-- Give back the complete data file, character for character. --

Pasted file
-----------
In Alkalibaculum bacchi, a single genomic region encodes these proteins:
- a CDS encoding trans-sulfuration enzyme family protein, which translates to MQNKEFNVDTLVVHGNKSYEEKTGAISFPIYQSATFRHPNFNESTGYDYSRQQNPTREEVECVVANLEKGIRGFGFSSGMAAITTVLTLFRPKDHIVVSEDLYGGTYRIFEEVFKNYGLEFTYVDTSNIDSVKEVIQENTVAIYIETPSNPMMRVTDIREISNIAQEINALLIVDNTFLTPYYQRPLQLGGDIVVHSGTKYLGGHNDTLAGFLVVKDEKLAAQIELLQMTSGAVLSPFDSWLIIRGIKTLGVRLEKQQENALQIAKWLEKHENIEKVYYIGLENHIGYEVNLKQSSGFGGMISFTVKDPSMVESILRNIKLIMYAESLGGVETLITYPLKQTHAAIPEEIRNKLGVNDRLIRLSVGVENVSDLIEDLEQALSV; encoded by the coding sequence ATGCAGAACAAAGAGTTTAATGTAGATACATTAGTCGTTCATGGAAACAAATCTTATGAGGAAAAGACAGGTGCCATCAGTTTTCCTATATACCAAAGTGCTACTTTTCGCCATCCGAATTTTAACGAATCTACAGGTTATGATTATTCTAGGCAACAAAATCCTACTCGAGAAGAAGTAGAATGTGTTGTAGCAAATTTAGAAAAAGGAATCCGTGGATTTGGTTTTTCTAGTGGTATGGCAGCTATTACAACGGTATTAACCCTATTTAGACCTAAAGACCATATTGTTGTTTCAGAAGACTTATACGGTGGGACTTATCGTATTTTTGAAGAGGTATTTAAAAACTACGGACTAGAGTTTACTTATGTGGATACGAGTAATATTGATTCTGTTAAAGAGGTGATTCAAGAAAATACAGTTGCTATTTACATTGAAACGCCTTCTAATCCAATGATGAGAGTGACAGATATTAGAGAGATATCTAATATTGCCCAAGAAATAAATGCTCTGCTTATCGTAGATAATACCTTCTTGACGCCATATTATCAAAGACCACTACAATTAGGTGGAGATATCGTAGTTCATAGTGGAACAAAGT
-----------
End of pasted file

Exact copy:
In Alkalibaculum bacchi, a single genomic region encodes these proteins:
- a CDS encoding trans-sulfuration enzyme family protein, which translates to MQNKEFNVDTLVVHGNKSYEEKTGAISFPIYQSATFRHPNFNESTGYDYSRQQNPTREEVECVVANLEKGIRGFGFSSGMAAITTVLTLFRPKDHIVVSEDLYGGTYRIFEEVFKNYGLEFTYVDTSNIDSVKEVIQENTVAIYIETPSNPMMRVTDIREISNIAQEINALLIVDNTFLTPYYQRPLQLGGDIVVHSGTKYLGGHNDTLAGFLVVKDEKLAAQIELLQMTSGAVLSPFDSWLIIRGIKTLGVRLEKQQENALQIAKWLEKHENIEKVYYIGLENHIGYEVNLKQSSGFGGMISFTVKDPSMVESILRNIKLIMYAESLGGVETLITYPLKQTHAAIPEEIRNKLGVNDRLIRLSVGVENVSDLIEDLEQALSV; encoded by the coding sequence ATGCAGAACAAAGAGTTTAATGTAGATACATTAGTCGTTCATGGAAACAAATCTTATGAGGAAAAGACAGGTGCCATCAGTTTTCCTATATACCAAAGTGCTACTTTTCGCCATCCGAATTTTAACGAATCTACAGGTTATGATTATTCTAGGCAACAAAATCCTACTCGAGAAGAAGTAGAATGTGTTGTAGCAAATTTAGAAAAAGGAATCCGTGGATTTGGTTTTTCTAGTGGTATGGCAGCTATTACAACGGTATTAACCCTATTTAGACCTAAAGACCATATTGTTGTTTCAGAAGACTTATACGGTGGGACTTATCGTATTTTTGAAGAGGTATTTAAAAACTACGGACTAGAGTTTACTTATGTGGATACGAGTAATATTGATTCTGTTAAAGAGGTGATTCAAGAAAATACAGTTGCTATTTACATTGAAACGCCTTCTAATCCAATGATGAGAGTGACAGATATTAGAGAGATATCTAATATTGCCCAAGAAATAAATGCTCTGCTTATCGTAGATAATACCTTCTTGACGCCATATTATCAAAGACCACTACAATTAGGTGGAGATATCGTAGTTCATAGTGGAACAAAGT